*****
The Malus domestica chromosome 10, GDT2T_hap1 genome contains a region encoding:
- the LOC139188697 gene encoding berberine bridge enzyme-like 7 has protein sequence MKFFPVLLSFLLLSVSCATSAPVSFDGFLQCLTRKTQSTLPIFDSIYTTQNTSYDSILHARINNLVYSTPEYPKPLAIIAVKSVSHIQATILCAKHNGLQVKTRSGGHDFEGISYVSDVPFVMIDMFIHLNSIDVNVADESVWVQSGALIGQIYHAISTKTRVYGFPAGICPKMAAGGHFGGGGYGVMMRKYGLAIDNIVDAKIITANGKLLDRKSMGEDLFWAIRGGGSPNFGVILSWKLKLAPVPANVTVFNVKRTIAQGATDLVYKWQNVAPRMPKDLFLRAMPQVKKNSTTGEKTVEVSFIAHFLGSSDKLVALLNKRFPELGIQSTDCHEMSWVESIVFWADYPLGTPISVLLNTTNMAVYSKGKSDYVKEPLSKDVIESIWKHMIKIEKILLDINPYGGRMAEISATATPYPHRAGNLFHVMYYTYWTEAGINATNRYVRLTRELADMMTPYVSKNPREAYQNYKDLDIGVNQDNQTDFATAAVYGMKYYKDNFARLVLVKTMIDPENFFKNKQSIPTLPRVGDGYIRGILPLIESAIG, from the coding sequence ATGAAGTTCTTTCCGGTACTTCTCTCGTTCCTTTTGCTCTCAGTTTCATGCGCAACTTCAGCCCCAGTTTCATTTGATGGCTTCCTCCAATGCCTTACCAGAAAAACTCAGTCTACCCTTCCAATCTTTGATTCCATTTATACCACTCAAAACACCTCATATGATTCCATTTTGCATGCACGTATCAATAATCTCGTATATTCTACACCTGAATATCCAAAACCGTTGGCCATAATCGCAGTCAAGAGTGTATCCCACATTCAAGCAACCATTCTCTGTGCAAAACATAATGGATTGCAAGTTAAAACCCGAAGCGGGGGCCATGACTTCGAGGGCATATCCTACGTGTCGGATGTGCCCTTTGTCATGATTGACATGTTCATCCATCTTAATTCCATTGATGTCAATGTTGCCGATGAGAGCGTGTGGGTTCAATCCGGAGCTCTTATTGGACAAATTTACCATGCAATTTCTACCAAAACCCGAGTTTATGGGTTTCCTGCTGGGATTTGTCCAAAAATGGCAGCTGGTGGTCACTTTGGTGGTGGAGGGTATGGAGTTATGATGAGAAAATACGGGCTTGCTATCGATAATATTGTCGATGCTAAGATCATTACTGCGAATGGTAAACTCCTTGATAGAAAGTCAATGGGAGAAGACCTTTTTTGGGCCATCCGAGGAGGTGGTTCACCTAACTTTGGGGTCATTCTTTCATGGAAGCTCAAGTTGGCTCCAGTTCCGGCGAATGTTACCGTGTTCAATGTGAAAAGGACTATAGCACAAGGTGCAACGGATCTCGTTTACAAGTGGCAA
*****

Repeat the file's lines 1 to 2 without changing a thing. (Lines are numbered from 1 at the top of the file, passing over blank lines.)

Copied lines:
The Malus domestica chromosome 10, GDT2T_hap1 genome contains a region encoding:
- the LOC139188697 gene encoding berberine bridge enzyme-like 7 has protein sequence MKFFPVLLSFLLLSVSCATSAPVSFDGFLQCLTRKTQSTLPIFDSIYTTQNTSYDSILHARINNLVYSTPEYPKPLAIIAVKSVSHIQATILCAKHNGLQVKTRSGGHDFEGISYVSDVPFVMIDMFIHLNSIDVNVADESVWVQSGALIGQIYHAISTKTRVYGFPAGICPKMAAGGHFGGGGYGVMMRKYGLAIDNIVDAKIITANGKLLDRKSMGEDLFWAIRGGGSPNFGVILSWKLKLAPVPANVTVFNVKRTIAQGATDLVYKWQNVAPRMPKDLFLRAMPQVKKNSTTGEKTVEVSFIAHFLGSSDKLVALLNKRFPELGIQSTDCHEMSWVESIVFWADYPLGTPISVLLNTTNMAVYSKGKSDYVKEPLSKDVIESIWKHMIKIEKILLDINPYGGRMAEISATATPYPHRAGNLFHVMYYTYWTEAGINATNRYVRLTRELADMMTPYVSKNPREAYQNYKDLDIGVNQDNQTDFATAAVYGMKYYKDNFARLVLVKTMIDPENFFKNKQSIPTLPRVGDGYIRGILPLIESAIG, from the coding sequence ATGAAGTTCTTTCCGGTACTTCTCTCGTTCCTTTTGCTCTCAGTTTCATGCGCAACTTCAGCCCCAGTTTCATTTGATGGCTTCCTCCAATGCCTTACCAGAAAAACTCAGTCTACCCTTCCAATCTTTGATTCCATTTATACCACTCAAAACACCTCATATGATTCCATTTTGCATGCACGTATCAATAATCTCGTATATTCTACACCTGAATATCCAAAACCGTTGGCCATAATCGCAGTCAAGAGTGTATCCCACATTCAAGCAACCATTCTCTGTGCAAAACATAATGGATTGCAAGTTAAAACCCGAAGCGGGGGCCATGACTTCGAGGGCATATCCTACGTGTCGGATGTGCCCTTTGTCATGATTGACATGTTCATCCATCTTAATTCCATTGATGTCAATGTTGCCGATGAGAGCGTGTGGGTTCAATCCGGAGCTCTTATTGGACAAATTTACCATGCAATTTCTACCAAAACCCGAGTTTATGGGTTTCCTGCTGGGATTTGTCCAAAAATGGCAGCTGGTGGTCACTTTGGTGGTGGAGGGTATGGAGTTATGATGAGAAAATACGGGCTTGCTATCGATAATATTGTCGATGCTAAGATCATTACTGCGAATGGTAAACTCCTTGATAGAAAGTCAATGGGAGAAGACCTTTTTTGGGCCATCCGAGGAGGTGGTTCACCTAACTTTGGGGTCATTCTTTCATGGAAGCTCAAGTTGGCTCCAGTTCCGGCGAATGTTACCGTGTTCAATGTGAAAAGGACTATAGCACAAGGTGCAACGGATCTCGTTTACAAGTGGCAA